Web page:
Perhaps not surprisingly, it didn't take long for the the European Union's decision to grant Georgia the exclusive right to market its wine bottles with the slogan "Georgia - The Cradle of Wine" to create some controversy in the Caucasus.
As the Hvino News website, which covers the Georgian wine scene, reports, the Union of Winemakers of Armenia is looking into how it might appeal Brussels' decision. From Hvino's report:
As noted by the Chairman of Union Mr. Avag Harutyunyan, not only Georgia can claim the status of "the cradle of wine", but also other countries in the region, primarily Armenia.
Armenian archeologists agree that in Georgia there are facts which prove the antiquity of the local wine. But for the moment the wine-making complex in Areni is considered the world's oldest, discovered during excavations "Areni-1" in 2011. According to the Director of Academic Institute of Archeology and Ethnography Mr. Pavel Avetisyan, both Georgia and Armenia can be considered the cradle of wine, as well as Iran, and even part of Azerbaijan, in view of the fact that the relevant archaeological materials have been found in all these countries.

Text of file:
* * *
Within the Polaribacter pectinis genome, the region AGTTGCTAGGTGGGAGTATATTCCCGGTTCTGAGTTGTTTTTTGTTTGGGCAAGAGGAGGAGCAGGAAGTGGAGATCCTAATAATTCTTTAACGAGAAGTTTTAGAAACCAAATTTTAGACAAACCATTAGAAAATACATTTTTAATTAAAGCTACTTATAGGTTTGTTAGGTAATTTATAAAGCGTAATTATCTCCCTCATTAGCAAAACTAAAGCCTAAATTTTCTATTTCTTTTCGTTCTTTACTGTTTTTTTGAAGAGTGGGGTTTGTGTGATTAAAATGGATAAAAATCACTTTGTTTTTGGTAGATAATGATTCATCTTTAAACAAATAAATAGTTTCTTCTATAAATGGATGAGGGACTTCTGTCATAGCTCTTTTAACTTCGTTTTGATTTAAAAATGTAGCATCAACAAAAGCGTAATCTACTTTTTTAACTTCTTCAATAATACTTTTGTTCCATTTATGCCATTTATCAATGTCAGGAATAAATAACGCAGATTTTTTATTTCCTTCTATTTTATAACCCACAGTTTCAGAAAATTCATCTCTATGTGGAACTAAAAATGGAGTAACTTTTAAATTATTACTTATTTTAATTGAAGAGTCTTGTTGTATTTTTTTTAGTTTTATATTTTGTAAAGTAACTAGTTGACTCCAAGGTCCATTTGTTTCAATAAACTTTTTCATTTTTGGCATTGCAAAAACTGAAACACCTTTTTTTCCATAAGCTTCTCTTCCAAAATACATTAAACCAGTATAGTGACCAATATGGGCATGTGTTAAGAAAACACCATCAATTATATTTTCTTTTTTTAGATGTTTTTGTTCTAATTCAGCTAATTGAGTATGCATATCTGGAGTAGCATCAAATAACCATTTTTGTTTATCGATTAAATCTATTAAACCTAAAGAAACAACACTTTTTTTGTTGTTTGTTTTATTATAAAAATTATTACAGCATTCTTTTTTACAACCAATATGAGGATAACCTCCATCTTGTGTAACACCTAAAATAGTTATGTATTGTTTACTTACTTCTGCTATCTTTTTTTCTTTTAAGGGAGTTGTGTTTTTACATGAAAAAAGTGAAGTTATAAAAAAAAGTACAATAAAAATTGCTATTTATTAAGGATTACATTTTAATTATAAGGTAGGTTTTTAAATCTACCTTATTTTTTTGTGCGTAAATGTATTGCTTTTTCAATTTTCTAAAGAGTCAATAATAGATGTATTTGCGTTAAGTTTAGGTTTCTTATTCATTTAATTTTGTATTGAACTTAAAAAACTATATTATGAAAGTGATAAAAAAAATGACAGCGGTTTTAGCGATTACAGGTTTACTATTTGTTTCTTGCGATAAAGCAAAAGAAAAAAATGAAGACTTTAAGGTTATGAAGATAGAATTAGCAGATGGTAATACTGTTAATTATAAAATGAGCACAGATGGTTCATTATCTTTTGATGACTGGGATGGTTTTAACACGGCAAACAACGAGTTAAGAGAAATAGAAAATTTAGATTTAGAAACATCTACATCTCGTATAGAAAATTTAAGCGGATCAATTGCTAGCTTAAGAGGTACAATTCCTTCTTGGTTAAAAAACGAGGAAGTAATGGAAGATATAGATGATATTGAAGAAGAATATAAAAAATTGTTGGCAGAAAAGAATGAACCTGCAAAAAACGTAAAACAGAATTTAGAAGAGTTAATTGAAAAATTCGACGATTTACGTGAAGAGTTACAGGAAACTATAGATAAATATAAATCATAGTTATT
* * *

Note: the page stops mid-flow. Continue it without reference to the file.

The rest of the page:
This would not be the first time wine is dragged into the region's rivalries. In late June, Azeri hackers took over the website of an Armenian wine company in order to score some political points. More on that in this previous post.